The $400 billion mammoth gas deal that is to send 38 billion cubic metres of gas per year to energy-hungry China undoubtedly changes the dynamics between Russia and the West. Russia has not only got its foot into a massive gas market, but it also has the potential to supply natural gas and Liquified Natural Gas (LNG) to other key Asian states through the Power of Siberia gas pipeline. From a political perspective, the deal gives Russia breathing space in light of Western sanctions and opens up new possibilities in the region. Ironically, U.S. foreign policy has accelerated the formation of this unlikely alliance.

After of years of aggressive U.S. encirclement, placement of missile defense systems across Europe since the fall of the Soviet Union, supporting the ouster of former Ukrainian President Victor Yanukovych and targeting Russian energy executives with sanctions, the U.S. has single-handedly pushed Russia towards China. Similarly, the so-called U.S. “Asian pivot,” a convenient euphemism for Chinese encirclement, has encouraged China to develop vital military links with Russia. In March 2013, Russia signed a deal to send 24 Sukhoi SU-35 fighter jets, and four submarines to China. It was the first time in a decade that China was able to buy advanced technological equipment from Russia. In the past, such deals were implausible due to Russia’s suspicion of Chinese reverse engineering practices creating copies of such equipment. China will also invest $20 billion into Russian infrastructure projects which is sure to inject life into Russia’s lagging economy.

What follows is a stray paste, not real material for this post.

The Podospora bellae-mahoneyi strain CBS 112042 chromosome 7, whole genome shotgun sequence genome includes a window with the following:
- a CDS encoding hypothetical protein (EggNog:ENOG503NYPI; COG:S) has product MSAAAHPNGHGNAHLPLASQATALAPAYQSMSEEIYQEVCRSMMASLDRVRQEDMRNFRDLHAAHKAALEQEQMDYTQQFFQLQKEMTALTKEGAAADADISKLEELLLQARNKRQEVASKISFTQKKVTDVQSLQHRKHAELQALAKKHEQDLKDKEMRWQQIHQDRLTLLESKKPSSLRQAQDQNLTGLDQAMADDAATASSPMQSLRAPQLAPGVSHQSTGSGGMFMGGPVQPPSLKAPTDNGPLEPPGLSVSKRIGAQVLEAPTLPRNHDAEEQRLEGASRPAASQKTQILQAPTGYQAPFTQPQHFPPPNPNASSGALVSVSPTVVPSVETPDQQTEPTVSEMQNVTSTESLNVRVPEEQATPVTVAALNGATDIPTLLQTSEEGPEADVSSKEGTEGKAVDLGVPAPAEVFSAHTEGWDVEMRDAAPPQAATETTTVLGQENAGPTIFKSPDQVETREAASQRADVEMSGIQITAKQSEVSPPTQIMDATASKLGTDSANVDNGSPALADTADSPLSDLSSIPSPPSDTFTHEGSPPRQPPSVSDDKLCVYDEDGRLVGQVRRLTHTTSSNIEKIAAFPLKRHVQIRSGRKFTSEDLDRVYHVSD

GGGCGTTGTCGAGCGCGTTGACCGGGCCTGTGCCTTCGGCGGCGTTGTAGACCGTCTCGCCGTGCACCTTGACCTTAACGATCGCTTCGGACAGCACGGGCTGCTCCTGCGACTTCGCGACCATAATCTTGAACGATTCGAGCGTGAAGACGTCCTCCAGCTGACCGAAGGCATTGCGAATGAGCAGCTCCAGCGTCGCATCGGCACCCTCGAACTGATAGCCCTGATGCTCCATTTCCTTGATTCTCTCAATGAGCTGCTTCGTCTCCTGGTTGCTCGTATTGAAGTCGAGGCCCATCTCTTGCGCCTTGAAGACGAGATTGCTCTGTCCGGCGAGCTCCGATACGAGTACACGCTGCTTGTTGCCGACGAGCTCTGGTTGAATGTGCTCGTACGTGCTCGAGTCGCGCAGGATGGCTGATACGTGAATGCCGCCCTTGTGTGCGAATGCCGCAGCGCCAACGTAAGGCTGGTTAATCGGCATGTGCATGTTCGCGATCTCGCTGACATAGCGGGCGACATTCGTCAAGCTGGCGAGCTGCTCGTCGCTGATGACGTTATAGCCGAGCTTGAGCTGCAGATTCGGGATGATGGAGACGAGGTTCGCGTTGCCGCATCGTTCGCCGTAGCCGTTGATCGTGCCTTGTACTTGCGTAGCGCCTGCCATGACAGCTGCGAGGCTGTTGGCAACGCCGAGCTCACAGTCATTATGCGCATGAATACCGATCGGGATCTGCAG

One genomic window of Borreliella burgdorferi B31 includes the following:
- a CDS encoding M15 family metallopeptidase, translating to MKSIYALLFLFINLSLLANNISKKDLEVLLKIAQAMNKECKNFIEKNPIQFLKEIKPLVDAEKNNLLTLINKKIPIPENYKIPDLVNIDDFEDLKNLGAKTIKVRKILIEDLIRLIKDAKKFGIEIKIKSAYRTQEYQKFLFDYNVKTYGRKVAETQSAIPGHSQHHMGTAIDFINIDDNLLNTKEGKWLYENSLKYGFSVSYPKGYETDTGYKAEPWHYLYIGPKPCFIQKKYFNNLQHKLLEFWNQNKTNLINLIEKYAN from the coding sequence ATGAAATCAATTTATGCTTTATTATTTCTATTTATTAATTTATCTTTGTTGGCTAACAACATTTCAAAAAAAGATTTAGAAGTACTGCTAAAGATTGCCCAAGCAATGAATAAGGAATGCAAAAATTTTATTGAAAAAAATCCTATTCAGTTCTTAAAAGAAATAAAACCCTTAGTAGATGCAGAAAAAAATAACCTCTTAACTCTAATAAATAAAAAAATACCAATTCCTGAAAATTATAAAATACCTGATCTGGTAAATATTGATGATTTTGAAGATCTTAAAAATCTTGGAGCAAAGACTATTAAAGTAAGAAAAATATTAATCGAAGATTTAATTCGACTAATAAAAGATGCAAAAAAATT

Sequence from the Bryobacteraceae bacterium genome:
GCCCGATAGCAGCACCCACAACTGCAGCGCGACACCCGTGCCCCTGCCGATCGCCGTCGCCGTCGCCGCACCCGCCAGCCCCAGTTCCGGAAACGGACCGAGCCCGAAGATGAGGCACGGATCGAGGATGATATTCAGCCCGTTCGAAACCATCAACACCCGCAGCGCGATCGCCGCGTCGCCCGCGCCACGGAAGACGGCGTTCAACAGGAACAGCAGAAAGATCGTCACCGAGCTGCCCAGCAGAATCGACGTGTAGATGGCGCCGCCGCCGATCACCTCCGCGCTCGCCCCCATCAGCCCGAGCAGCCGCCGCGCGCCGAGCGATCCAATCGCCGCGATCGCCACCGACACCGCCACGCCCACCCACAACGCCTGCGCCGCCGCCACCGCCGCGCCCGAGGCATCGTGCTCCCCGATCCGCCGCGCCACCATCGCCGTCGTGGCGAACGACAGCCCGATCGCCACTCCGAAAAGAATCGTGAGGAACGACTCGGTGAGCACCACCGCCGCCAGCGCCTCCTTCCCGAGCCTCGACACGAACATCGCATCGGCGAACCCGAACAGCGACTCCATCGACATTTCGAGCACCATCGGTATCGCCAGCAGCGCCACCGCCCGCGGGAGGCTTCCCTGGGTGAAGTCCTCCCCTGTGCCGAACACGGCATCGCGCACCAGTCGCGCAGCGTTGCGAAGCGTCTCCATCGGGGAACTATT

Pushing Russia and China closer together has implications beyond their borders and may pose a threat to Western interests. Earlier this year, The Shanghai Cooperation Organization (SCO), an envisaged NATO for the East, caused a stir when Turkey considered buying Chinese missile defense systems. The SCO, largely controlled by China, has also been able to woo Turkey, a NATO member, to seek dialogue partner status much to the chagrin of the West. Aside from energy, military and a list of other business deals, VTB, Russia’s second largest bank signed a deal with the Bank of China to pay each other in domestic currencies bypassing the U.S. dollar. This is significant, because although the dollar continues to remain the reserve currency due to its perceived security and liquidity, the deal symbolizes growing discontent with the Western-dominated economic order and signals a yearning for change. It is clear that both Russia and China along with other BRICS nations, unlike in years past, are seeking to become masters of their own destiny.

This is not the first time that the U.S. has become a victim to its own meddlesome policy. The attack on Iraq has handed undue influence to Iran which controls much of what happens in Baghdad. Leading the attack on Libya led to the death of an American ambassador, and fueling the war in Syria has only led to Shiite-Sunni sectarian strife that is spiraling out of control and strengthening Russia and Iran’s respective geopolitical roles. The U.S. can ill afford to provoke Russia and China at this time.

Critics continue to point out that the Russia, China partnership is only a relationship of convenience and isn’t feasible long-term due to historical border disputes and general distrust. It is worth noting, however that a powerful common enemy has the potential to push a relationship of convenience into a full-fledged alliance. Ruslan Pukhov, head of the Centre for the Analysis of Strategies and Technologies in Moscow says it best: “We have powerful enemies but we don’t have powerful friends, that’s why we need the support of such a giant as China.”